- The Vito Russo Test aka gay Bechdel Test: A character is identifiably LGBT+, but not solely defined by their sexuality or gender identity, and is significant enough to the plot that they can't be conveniently edited out.
- Kelly Sue DeConnick's Sexy Lamp Test: Hinges on whether or not a female character can be replaced with a sexy novelty lamp without significantly changing the story.
- The Reverse Bechdel Test: The roles of men and women are swapped.note
- The "Mako Mori Test", inspired by the film Pacific Rim, asks, does a female lead get a Character Arc that doesn't revolve around male characters?
- The Sausage Zone test, proposed by Justin B. Rye in 2021, though the basic idea is far older, stretches the idea to the absolute bare minimum of female representation, designed to be almost effortless to pass (because some works still fail it.) A work fails the Sausage Zone test if and only if there is no evidence that women exist in the setting at all. This is above and beyond Chromosome Casting, rather, none of the characters nor the narrator can ever mention women and girls, nor can the pronouns “she” and “her” ever appear in the text except referring metaphorically to a ship. Believe it or not, there actually are works that don’t pass despite not being justified by their setting.
- The Gold Test, proposed by its namesake Jenni Gold: A disabled character is featured in a work that doesn't revolve around disability, and the character itself is not defined by their disability.
It's easier for a TV series, especially one with an Ensemble Cast, to pass this test than a film, because there's far more time for the conversation to occur in. To compensate for this, Bechdel-inspired analyses of television often substitute the pass/fail binary with a Bechdel score, looking at the show episode-by-episode, giving a final average (such as 7/13 if seven episodes pass in a 13 episode season), or compare the series's Bechdel score with its reverse Bechdel score.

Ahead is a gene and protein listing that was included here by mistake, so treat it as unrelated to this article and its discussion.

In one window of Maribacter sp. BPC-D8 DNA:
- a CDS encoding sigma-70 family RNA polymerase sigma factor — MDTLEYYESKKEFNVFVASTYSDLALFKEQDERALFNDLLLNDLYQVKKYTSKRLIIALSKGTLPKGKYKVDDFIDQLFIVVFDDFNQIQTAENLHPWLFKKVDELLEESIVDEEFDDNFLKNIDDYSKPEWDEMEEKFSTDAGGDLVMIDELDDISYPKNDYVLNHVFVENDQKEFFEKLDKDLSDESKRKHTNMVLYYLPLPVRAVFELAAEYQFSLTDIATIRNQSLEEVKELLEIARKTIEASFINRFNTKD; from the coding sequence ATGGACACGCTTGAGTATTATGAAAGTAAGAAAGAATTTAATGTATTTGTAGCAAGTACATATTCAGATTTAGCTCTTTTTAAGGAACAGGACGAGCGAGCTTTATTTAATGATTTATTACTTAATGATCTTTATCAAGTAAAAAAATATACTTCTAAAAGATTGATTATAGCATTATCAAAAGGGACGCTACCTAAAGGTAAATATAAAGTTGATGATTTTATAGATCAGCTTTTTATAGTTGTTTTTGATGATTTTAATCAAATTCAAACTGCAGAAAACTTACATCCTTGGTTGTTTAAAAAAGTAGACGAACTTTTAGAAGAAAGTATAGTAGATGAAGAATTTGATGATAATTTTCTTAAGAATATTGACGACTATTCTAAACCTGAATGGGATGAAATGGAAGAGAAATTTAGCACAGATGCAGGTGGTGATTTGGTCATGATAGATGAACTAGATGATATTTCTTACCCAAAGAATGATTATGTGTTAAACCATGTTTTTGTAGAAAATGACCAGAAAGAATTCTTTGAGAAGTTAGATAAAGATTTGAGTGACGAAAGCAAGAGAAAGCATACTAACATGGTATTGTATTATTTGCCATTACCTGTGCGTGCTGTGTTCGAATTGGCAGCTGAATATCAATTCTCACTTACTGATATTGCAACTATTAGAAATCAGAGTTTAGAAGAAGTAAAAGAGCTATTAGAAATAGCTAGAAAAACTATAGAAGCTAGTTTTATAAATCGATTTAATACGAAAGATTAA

For other tropes regarding the representation of gender in media, see:
- The Smurfette Principle (one female character included strictly for demographic appeal in a work with many male characters, and whose status as female is treated as their defining characteristic)
- Never a Self-Made Woman (a female character is only relevant to the story by her relationship to a man)
- Gender-Equal Ensemble (an Ensemble Cast has nearly 50-50 ratio of genders)
- Chromosome Casting (works featuring only male characters or only female, but not both).
- The prevalence of Token Romance and Romantic Plot Tumor contribute to works failing rule 3 of the test.
Curious about the pronunciation of Bechdel? According to The Other Wiki it's like "BEK-dal" (/ˈbɛkdəl/), but Bechdel herself has said it rhymes with "rectal".note Well, they're almost the same, anyhow.
Works that reference the Bechdel Test (named or not):
- In the manga of All You Need is Kill, Shasta makes a reference to running some "Bechdel tests" on Rita's Jacket while making an excuse.
- Lampshaded by She-Hulk to Wonder Woman in JLA/Avengers: "Yo, Star-shorts! I figured that you'd be getting bored so I thought I'd hang with you. We can talk girl-talk. Y'know, butt-kicking, name-taking, like that."
- The Superior Foes of Spider-Man references the test openly with Beetle complaining about how her life is failing the test since she hangs out with a bunch of guys.
"My life is failing the Bechdel test."
- Druid City: One character, who is a strident feminist, was added to the story so that the first volume of the series would pass the test. The same character, Carla Cortez, has gone on to be an Author Avatar in sociopolitical discussions that take place in the series.
- Doing It Right This Time: After reading a conversation between Asuka, Rei and Hikari where they are talking about helping Rei (who thanks to Parental Neglect has barely any clothing but her school uniform) pick out some new clothes for herself, some fan in the SpaceBattles.com thread wondered: "Does a scene count as passing the Bechdel Test if the women are talking about clothes?" That this scene led directly to a She Cleans Up Nicely moment only muddies the waters further. Especially because Rei cleans up so nicely that Asuka starts questioning her sexuality.